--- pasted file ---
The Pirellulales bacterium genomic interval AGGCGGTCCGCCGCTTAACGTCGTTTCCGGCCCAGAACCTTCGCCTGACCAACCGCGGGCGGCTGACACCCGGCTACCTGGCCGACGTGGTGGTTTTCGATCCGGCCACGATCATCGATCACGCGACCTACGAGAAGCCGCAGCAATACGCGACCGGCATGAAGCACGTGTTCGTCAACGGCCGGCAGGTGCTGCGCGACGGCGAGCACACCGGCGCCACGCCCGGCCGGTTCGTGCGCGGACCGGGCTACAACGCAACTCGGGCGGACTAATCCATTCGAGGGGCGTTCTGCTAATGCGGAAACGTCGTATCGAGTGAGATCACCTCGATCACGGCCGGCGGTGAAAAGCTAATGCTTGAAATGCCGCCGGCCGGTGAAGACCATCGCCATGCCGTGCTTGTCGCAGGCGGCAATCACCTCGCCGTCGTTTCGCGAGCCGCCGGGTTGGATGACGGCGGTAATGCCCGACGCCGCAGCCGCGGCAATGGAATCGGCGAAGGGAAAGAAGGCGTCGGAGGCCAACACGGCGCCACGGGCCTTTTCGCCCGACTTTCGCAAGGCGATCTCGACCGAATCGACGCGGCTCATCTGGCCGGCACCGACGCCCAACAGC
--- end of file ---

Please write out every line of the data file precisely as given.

The Pirellulales bacterium genomic interval AGGCGGTCCGCCGCTTAACGTCGTTTCCGGCCCAGAACCTTCGCCTGACCAACCGCGGGCGGCTGACACCCGGCTACCTGGCCGACGTGGTGGTTTTCGATCCGGCCACGATCATCGATCACGCGACCTACGAGAAGCCGCAGCAATACGCGACCGGCATGAAGCACGTGTTCGTCAACGGCCGGCAGGTGCTGCGCGACGGCGAGCACACCGGCGCCACGCCCGGCCGGTTCGTGCGCGGACCGGGCTACAACGCAACTCGGGCGGACTAATCCATTCGAGGGGCGTTCTGCTAATGCGGAAACGTCGTATCGAGTGAGATCACCTCGATCACGGCCGGCGGTGAAAAGCTAATGCTTGAAATGCCGCCGGCCGGTGAAGACCATCGCCATGCCGTGCTTGTCGCAGGCGGCAATCACCTCGCCGTCGTTTCGCGAGCCGCCGGGTTGGATGACGGCGGTAATGCCCGACGCCGCAGCCGCGGCAATGGAATCGGCGAAGGGAAAGAAGGCGTCGGAGGCCAACACGGCGCCACGGGCCTTTTCGCCCGACTTTCGCAAGGCGATCTCGACCGAATCGACGCGGCTCATCTGGCCGGCACCGACGCCCAACAGC